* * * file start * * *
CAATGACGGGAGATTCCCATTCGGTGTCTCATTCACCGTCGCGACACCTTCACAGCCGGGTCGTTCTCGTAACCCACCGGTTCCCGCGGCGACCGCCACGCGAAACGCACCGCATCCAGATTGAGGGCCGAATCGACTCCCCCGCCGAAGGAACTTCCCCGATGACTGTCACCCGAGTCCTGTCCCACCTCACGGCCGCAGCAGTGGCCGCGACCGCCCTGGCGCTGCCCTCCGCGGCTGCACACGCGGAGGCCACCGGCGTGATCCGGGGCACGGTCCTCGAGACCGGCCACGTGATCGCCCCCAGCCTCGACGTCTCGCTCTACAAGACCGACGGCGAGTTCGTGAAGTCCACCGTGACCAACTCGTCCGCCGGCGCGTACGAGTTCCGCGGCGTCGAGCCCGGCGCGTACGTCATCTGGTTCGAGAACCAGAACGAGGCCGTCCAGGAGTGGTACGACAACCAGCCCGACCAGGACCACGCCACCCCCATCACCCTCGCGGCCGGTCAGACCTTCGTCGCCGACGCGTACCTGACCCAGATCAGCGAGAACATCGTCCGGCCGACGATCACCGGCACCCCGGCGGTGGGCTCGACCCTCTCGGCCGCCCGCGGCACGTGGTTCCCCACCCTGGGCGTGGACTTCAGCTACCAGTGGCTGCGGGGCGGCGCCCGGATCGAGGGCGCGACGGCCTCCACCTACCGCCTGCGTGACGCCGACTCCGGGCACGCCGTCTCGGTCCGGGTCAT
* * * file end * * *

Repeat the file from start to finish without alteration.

CAATGACGGGAGATTCCCATTCGGTGTCTCATTCACCGTCGCGACACCTTCACAGCCGGGTCGTTCTCGTAACCCACCGGTTCCCGCGGCGACCGCCACGCGAAACGCACCGCATCCAGATTGAGGGCCGAATCGACTCCCCCGCCGAAGGAACTTCCCCGATGACTGTCACCCGAGTCCTGTCCCACCTCACGGCCGCAGCAGTGGCCGCGACCGCCCTGGCGCTGCCCTCCGCGGCTGCACACGCGGAGGCCACCGGCGTGATCCGGGGCACGGTCCTCGAGACCGGCCACGTGATCGCCCCCAGCCTCGACGTCTCGCTCTACAAGACCGACGGCGAGTTCGTGAAGTCCACCGTGACCAACTCGTCCGCCGGCGCGTACGAGTTCCGCGGCGTCGAGCCCGGCGCGTACGTCATCTGGTTCGAGAACCAGAACGAGGCCGTCCAGGAGTGGTACGACAACCAGCCCGACCAGGACCACGCCACCCCCATCACCCTCGCGGCCGGTCAGACCTTCGTCGCCGACGCGTACCTGACCCAGATCAGCGAGAACATCGTCCGGCCGACGATCACCGGCACCCCGGCGGTGGGCTCGACCCTCTCGGCCGCCCGCGGCACGTGGTTCCCCACCCTGGGCGTGGACTTCAGCTACCAGTGGCTGCGGGGCGGCGCCCGGATCGAGGGCGCGACGGCCTCCACCTACCGCCTGCGTGACGCCGACTCCGGGCACGCCGTCTCGGTCCGGGTCAT